Peter Hotez

Science warrior

2 minute read
Updated: | Originally published:

Dr. Peter Hotez is a professor of pediatrics and molecular virology at Baylor College of Medicine in Houston, Texas, and co-director of the Texas Children’s Hospital Center for Vaccine Development. But he’s better known as a 2022 Nobel Peace Prize nominee for helping to develop two COVID-19 vaccines that were administered more than 100 million times in India and Indonesia, and as a fixture on cable news shows during the pandemic, explaining the scope and lethality of the disease and urging Americans to get vaccinated against it. Last year, he wrote a new book, The Deadly Rise of Anti-science: A Scientist's Warning. For his pains, he has been villainized by the antivaccine community online and labeled by antivaxxer presidential candidate Robert F. Kennedy Jr. as the OG, or Original Gangster.

“I’m so old and square I had to look up what that meant,” Hotez says.

But in a world faced with emerging viruses, the near-certainty of future pandemics, and a rising tide of scientific illiteracy, old and square is sometimes a good thing. Hotez has led or is currently leading development of vaccines for hookworm, schistosomiasis, Chagas disease, and SARS. He first emerged on TV screens during the Ebola and Zika crises in 2014 and 2016, respectively, but it was in 2019 that his profile really rose, as CNN, MSNBC, and Fox News repeatedly sought him out as a smart, calming, and avuncular voice on the dangers of the pandemic. Fox ultimately fell away, but he has remained a familiar presence elsewhere. Now, he says, he fights the dangers not just of the antiscience and anti-vax communities, but, as a Jewish person, antisemites too. Still, he says, he will not climb down from the medical vanguard.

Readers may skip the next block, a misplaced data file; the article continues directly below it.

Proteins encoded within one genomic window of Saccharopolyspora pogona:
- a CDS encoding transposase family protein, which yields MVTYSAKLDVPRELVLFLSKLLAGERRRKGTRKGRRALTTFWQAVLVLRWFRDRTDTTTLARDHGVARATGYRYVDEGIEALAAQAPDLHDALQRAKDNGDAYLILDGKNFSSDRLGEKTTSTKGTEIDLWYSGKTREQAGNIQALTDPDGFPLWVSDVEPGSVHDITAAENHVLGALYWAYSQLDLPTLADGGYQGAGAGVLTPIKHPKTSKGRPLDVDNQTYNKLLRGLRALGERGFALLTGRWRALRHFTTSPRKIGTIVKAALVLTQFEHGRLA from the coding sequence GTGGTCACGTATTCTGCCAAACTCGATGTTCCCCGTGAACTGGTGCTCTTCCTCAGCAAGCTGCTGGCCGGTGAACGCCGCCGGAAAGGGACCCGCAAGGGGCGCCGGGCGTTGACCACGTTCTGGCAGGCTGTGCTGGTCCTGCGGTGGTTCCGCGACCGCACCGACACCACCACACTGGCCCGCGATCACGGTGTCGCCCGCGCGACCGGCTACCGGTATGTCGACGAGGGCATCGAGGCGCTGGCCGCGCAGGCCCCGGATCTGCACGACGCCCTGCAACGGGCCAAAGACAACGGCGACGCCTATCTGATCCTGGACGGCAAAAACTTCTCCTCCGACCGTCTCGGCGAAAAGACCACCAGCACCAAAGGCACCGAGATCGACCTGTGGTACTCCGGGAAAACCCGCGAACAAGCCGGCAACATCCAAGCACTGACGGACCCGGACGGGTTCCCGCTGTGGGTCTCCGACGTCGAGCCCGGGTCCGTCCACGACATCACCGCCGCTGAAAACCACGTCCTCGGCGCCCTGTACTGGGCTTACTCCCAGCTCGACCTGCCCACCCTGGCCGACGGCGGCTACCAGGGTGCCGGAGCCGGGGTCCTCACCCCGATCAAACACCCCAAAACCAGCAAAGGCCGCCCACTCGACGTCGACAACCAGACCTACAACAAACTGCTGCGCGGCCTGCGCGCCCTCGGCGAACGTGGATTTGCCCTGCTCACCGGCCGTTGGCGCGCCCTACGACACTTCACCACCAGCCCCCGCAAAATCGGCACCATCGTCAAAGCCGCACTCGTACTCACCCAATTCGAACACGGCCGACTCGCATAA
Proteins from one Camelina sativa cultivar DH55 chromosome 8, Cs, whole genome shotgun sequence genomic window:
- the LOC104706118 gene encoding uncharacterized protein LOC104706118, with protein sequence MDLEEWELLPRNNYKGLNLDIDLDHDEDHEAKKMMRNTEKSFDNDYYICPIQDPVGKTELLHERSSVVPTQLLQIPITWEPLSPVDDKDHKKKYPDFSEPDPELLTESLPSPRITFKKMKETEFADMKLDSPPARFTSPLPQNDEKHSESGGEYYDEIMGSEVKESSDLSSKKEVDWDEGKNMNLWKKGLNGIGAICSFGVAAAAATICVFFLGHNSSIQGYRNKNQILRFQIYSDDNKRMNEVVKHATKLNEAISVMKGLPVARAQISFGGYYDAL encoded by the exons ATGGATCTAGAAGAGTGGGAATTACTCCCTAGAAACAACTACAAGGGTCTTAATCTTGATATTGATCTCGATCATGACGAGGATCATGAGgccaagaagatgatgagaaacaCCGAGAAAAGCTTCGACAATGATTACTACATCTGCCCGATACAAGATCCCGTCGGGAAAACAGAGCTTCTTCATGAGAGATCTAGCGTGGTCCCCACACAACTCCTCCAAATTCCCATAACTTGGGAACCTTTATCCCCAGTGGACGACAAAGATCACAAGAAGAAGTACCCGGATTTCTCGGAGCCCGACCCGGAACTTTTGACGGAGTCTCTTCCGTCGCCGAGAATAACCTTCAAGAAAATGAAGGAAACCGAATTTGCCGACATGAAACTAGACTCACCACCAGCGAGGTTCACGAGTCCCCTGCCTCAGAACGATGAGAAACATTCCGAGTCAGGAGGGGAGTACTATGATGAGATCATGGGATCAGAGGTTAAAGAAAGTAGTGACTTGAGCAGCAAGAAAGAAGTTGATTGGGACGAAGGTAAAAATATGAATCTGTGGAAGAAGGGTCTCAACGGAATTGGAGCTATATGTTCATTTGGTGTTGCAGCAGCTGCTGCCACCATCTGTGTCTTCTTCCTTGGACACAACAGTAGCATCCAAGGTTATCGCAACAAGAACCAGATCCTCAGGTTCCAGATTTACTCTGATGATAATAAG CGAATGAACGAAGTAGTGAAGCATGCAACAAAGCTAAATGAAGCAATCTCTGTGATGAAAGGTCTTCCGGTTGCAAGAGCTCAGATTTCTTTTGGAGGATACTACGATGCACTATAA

“If you are truly committed to saving lives,” he says, “you have to combat this antiscience aggression. I can make the greatest vaccines in the world, but if no one takes them, it’s self-defeating.”

Correction, May 2

The original version of this story misstated the location of Baylor College of Medicine. It is in Houston, Texas, not Waco.

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